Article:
Harper, Trout and Machado: Were they worth it?

Half a billion, no playoffs


Harper, Machado and Trout all failed to reach the playoffs | Photo by: Getty Images

Michael Gross, Writer

These days, professional sports are a star-driven business and Major League Baseball is no exception. In order to win, it helps to have a star or two on your team who excel at their craft. However, overpaying one star player can hinder a team’s ability to construct a championship-caliber roster. Why? Because if one player monopolizes the salary cap, it adversely affects a team’s ability to recruit a capable supporting cast

If one were to look at three of the highest paid players in baseball and where their teams are positioned in the standings, one might detect a pattern. First, we look at the Los Angeles Angels, who recently signed outfielder Mike Trout to a 12-year contract worth nearly $430 million. This year, the Angels finished the season with a record of 72-90, good for fourth in the five-team AL West. In fact, during Trout’s nine-year MLB tenure, the Angels have only qualified for the playoffs once. Trout has never advanced beyond the first round.

Next we look at the San Diego Padres, who this past offseason signed third baseman Manny Machado to a 10-year contract worth $300 million. Like the Angels, the Padres finished fourth in their division and failed to qualify for the playoffs. Since debuting in 2012, Machado has made the playoffs four times. However, Machado was a beneficiary of a stronger supporting cast, a luxury afforded to the Orioles (and later Dodgers) by Machado playing under a more modest contract.

Finally, we look at the Philadelphia Phillies, who in the offseason signed outfielder Bryce Harper to a 13-year contract worth around $330 million. Between Trout, Harper and Machado, Harper plays for the best team. Nevertheless, the Phillies failed to reach the MLB playoffs. Ironically, Harper’s former team, the Washington Nationals, clinched a playoff spot by defeating the Phillies, subsequently knocking the Phillies out of playoff contention. With the season ending, the six highest-paid position players in baseball (Harper, Trout, Machado, Cespedes, Pujols and Cabrera) will all miss the playoffs.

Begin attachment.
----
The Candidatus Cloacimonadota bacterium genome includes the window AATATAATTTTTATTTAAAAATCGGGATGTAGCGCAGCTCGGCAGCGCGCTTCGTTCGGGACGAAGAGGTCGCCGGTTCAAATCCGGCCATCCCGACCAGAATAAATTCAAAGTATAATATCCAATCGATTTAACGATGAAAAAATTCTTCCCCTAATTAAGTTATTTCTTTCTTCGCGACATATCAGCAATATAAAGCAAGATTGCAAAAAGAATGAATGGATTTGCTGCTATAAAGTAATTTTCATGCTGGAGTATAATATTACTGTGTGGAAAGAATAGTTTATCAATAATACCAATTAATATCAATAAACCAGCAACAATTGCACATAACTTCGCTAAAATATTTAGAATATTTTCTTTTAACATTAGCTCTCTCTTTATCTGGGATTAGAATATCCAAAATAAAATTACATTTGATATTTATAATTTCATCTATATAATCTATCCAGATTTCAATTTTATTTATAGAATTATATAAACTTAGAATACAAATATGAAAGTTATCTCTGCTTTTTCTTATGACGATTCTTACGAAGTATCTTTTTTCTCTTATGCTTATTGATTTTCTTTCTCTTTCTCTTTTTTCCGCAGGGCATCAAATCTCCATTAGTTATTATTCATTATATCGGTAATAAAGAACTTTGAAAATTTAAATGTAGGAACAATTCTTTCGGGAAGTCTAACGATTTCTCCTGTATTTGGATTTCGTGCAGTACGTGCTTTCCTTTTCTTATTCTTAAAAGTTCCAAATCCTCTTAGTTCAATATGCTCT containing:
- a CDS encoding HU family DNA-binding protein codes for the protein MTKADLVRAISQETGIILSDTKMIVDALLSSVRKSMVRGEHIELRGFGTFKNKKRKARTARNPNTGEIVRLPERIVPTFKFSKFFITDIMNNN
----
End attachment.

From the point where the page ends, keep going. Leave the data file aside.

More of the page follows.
Teams tend to overvalue the impact of superstar players. We can once again point to Trout, Machado and Harper as examples. In his nine-year career, Trout has only surpassed the 100 RBI mark three times. Harper has hit for 100 RBIs twice in seven seasons while Machado has reached that milestone just once.

Collectively, their lack of postseason results indicates that regular season success does not necessarily translate to the postseason. Neither Trout or Harper have ever advanced beyond the first round. Machado’s lone World Series appearance was a byproduct of a late season trade that saw him traded to the Los Angeles Dodgers, who were already considered to be World Series frontrunners at the time. However, the Dodgers viewed Machado as a rental player, as evidenced by the team’s decision to not extend an offer comparable to that of the San Diego Padres. Furthermore, despite Machado’s departure, the Dodgers earned the best record in the National League .

Offering these players mega contracts simply has not produced on-field results. For the sake of contrast, let’s take a look at what the Atlanta Braves have done. This offseason, the Braves proactively signed Ronald Acuna Jr., 22, and Ozzie Albies, 22, to cap friendly extensions. Acuna’s contract will see him paid $100 million over eight years. The Braves then signed Albies to a 7-year, $35 million deal. Additionally, Atlanta signed outfielder Nick Markakis (one-year, $6 million), third baseman Josh Donaldson (one-year, $23 million), first baseman Freddie Freeman (8-year, $121 million) and shortstop Dansby Swanson plays under a meager (one-year, $585 thousand) to manageable contracts. The Braves spent $35 million less on six quality players than the Phillies spent on Bryce Harper. As a result, the Braves finished with the second best record in the National League while the Phillies missed the playoffs entirely. 

General managers should learn from the mistakes of their predecessors. Spending an actual fortune on one superstar player severely hampers a franchise’s ability to construct a solid supporting cast.  On the other hand, by spending more prudently, teams may acquire more talent by allocating cap space evenly throughout their roster. The choice seems pretty obvious, doesn’t it? But when the pitch is on the way, some teams buckle at the knees.